NY1 Theater Review: "February House"
The world premiere of the new musical "February House" marks the first result of the Public Theater's musical theater initiative. NY1's Roma Torre filed the following report.
To view our videos, you need to
install Adobe Flash 9 or above. Install now.
Then come back here and refresh the page.
It's clear that a lot of heart and soul went into the creation of "February House." The new musical is based on actual events involving some very recognizable names such as Carson McCullers and Gypsy Rose Lee. While there's much to admire in the work, there is perhaps too much of a good thing, as "February House" ultimately collapses under the weight of its lofty ambitions.
The year is 1940. America is on the brink of war and a literary editor named George Davis decides to rent a house in Brooklyn to be shared with his artsy friends. Besides author Carson McCullers and famed stripper Gypsy Rose Lee, there's poet W.H. Auden and composer Benjamin Britten with their partners and Erika Mann, the daughter of German novelist Thomas Mann.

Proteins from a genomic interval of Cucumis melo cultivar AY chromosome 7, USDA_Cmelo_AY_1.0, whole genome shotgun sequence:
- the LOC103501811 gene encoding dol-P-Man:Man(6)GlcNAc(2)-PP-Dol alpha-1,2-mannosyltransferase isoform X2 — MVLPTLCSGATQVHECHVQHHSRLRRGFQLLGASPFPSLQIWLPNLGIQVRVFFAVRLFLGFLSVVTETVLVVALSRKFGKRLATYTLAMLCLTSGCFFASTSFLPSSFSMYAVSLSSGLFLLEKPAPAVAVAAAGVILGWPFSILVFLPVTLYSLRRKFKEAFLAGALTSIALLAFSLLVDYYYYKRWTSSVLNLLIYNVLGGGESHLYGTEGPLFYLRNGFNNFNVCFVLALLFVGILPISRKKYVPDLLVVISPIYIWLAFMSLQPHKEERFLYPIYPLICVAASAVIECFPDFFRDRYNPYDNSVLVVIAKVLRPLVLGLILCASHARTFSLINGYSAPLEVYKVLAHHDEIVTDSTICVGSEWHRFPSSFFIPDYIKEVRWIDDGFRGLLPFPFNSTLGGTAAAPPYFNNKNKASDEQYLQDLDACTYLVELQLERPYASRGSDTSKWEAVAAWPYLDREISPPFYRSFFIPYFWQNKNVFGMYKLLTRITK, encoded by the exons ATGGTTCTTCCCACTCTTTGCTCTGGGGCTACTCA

Davis envisioned a kind of bohemian retreat where intellectuals were free to express themselves artistically and sexually without constraint. As social experiment, it's fascinating. As a musical, its lack of structure and cohesion is a problem.
The story tends to ramble and the songs — 19 in all — do little to propel the plot, though Gabriel Kahane's score is sprightly and melodic with Sondheim-worthy lyrics.
Seth Bockley's book is best coloring in the outlines of these wildly eccentric characters, most of whom happened to be born in the month of February, hence the title. But it's much too long and it could have ended at least three times before final curtain.
The cast is exceptional and it's to their credit that they manage to hold our interest far longer than the storytelling deserved. Davis McCallum's direction could be tighter but the production does nicely evoke time and place.
"February House" is the kind of show that should make audiences feel comfortably settled in. Instead, by the end, we're left squirming in our seats.